AI News, A Platform Strategy Won’t Work Unless You’re Good at Machine Learning
A Platform Strategy Won’t Work Unless You’re Good at Machine Learning
Just consider that a few tweets from the president caused Amazon’s market capitalization to fall by about $40 billion, or that Russian influencers were able to reach 126 million people through Facebook.
At OpenMatters, we spend a lot of time studying network orchestration—business models where companies facilitate relationships and interactions, rather than serving up all the products, services, and pieces of content themselves.
Today it’s machine learning that solves this problem, by organizing what the network offers up, bringing users carefully tailored results, and flagging bad behavior.
On one end are “wild west” companies that merely aggregate everything served up by the network, or using simple rules like up-voting to elevate content.
On the other end are companies that use machine learning to review and organize the data, services, or products that flow in, and serve them up to their customers in a customized way.
The pile of resumes was too large, and the simple algorithms attempting to serve up relevant content were insufficient for the size and varied needs of the user base.
This data, combined with machine learning, helps the company learn more about its customers, better target advertising and content, and better match people and opportunities.
Netflix uses machine learning to make personalized recommendations, which reduce churn by keeping customers happy, and even reduce cost by allowing Netflix to better use the content it has already purchased.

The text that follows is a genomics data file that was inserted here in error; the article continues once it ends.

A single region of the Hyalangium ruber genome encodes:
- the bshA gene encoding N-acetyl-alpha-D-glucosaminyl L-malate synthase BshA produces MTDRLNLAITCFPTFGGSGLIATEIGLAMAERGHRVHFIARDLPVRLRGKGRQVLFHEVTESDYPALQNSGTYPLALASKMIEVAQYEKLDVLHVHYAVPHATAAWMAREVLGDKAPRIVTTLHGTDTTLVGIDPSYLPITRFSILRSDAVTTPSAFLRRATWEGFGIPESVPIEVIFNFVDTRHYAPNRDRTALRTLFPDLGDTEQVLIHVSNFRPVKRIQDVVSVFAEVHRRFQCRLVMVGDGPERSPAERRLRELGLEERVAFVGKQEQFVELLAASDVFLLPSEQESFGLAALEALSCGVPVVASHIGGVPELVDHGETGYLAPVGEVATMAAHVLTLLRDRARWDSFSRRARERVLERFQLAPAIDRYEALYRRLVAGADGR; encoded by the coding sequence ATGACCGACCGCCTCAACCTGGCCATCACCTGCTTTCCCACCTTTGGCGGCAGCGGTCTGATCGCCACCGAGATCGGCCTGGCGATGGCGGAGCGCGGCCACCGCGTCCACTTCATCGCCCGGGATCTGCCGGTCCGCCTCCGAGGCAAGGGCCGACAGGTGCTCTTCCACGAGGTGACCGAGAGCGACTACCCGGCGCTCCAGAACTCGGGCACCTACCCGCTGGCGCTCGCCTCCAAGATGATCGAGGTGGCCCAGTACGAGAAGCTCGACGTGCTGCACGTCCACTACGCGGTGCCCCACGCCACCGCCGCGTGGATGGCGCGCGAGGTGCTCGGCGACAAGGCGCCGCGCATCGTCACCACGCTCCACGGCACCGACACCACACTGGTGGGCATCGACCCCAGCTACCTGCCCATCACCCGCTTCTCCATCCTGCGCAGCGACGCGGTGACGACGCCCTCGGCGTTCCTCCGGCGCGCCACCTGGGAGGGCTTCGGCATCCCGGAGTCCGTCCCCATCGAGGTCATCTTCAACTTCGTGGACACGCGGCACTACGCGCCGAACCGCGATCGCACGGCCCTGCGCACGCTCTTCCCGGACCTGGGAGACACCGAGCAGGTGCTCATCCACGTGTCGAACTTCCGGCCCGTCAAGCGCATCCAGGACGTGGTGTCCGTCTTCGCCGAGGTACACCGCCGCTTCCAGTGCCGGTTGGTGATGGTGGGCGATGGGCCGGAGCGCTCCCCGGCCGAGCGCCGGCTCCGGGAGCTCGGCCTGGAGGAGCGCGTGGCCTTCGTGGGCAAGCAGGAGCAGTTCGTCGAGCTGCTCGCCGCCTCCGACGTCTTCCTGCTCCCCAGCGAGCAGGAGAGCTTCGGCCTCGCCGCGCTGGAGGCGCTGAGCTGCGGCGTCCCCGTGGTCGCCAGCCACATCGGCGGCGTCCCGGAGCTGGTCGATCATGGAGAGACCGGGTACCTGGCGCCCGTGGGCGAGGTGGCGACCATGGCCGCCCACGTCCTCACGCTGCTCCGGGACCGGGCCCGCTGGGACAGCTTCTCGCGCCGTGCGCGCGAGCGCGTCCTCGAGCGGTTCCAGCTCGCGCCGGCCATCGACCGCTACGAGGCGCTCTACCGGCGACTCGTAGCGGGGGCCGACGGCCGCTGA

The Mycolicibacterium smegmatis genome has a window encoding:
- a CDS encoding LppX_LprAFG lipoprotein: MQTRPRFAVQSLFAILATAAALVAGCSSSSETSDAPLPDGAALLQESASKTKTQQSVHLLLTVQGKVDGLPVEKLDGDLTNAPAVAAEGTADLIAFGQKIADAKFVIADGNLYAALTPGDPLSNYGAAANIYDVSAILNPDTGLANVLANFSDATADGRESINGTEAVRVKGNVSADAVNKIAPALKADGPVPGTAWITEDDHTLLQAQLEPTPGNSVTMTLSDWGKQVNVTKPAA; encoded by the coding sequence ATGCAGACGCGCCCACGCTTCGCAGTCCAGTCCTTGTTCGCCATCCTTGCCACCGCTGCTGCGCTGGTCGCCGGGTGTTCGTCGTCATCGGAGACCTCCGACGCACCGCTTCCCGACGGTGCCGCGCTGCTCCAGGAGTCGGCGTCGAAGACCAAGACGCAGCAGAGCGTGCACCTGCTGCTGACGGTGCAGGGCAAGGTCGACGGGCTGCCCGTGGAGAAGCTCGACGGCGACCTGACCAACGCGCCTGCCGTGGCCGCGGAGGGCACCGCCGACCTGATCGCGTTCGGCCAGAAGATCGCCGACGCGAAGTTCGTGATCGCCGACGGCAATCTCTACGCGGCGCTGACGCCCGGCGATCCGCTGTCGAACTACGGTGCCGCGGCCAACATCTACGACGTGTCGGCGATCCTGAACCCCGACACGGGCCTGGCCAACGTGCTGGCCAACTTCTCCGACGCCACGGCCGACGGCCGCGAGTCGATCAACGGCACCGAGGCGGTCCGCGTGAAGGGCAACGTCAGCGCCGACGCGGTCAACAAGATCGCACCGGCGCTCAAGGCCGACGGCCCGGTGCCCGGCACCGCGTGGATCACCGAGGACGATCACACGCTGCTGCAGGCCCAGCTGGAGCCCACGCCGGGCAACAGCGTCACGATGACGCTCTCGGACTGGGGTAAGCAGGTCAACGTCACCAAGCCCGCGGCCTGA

In addition to using machine learning to parse and understand data generated by a network, platform companies are now seeing the importance of AI for detecting and preventing misuse.
Twitter has had to take steps to curb abuse, Yelp and LinkedIn are working on filtering out fake content, and Facebook is likely at the beginning of a long journey to prevent misuse following the Russian influencing scandal.
If your organization wants to enter adopt a platform strategy and begin taking advantage of the networks effects it offers, you had better recognize that curation is an essential part of the journey and make sure you have the machine learning competency needed to make it happen.
Machine Learning vs. Deep Learning
If you’re new to the field of data science, it may seem like there’s a lot of jargon to keep track of.
William High said duringthe opening panel at DataScience: Elevate, “AI implies a level of system control and orchestration of multiple models and rules.'We can think of machine learning as an important subset of AI, encompassing the techniques and strategies that work to answer the questions that AI is trying to answer.
Some of these use cases were discussed during DataScience: Elevate's opening panel, and they range from building recommendation engines for curated email content at Quora, to employing natural language processing in chat logs at Riot Games, to building predictive models focused on customer churn at Verizon Wireless.
But you don’t necessarily have to say that a cat is something with cute ears or whiskers,” explained Verizon Wireless Data Scientist Aurora LePort during the opening panel of DataScience: Elevate.Before you start thinking about deep learning, however, it’s important to first fully understand the concept of a neural network.
The difference between a neural network and a deep learning network is contingent on the number of layers: A basic neural network may have two to three layers, while a deep learning network may have dozens or hundreds.
API-driven services bring intelligence to any application
Developed by AWS and Microsoft, Gluon provides a clear, concise API for defining machine learning models using a collection of pre-built, optimized neural network components.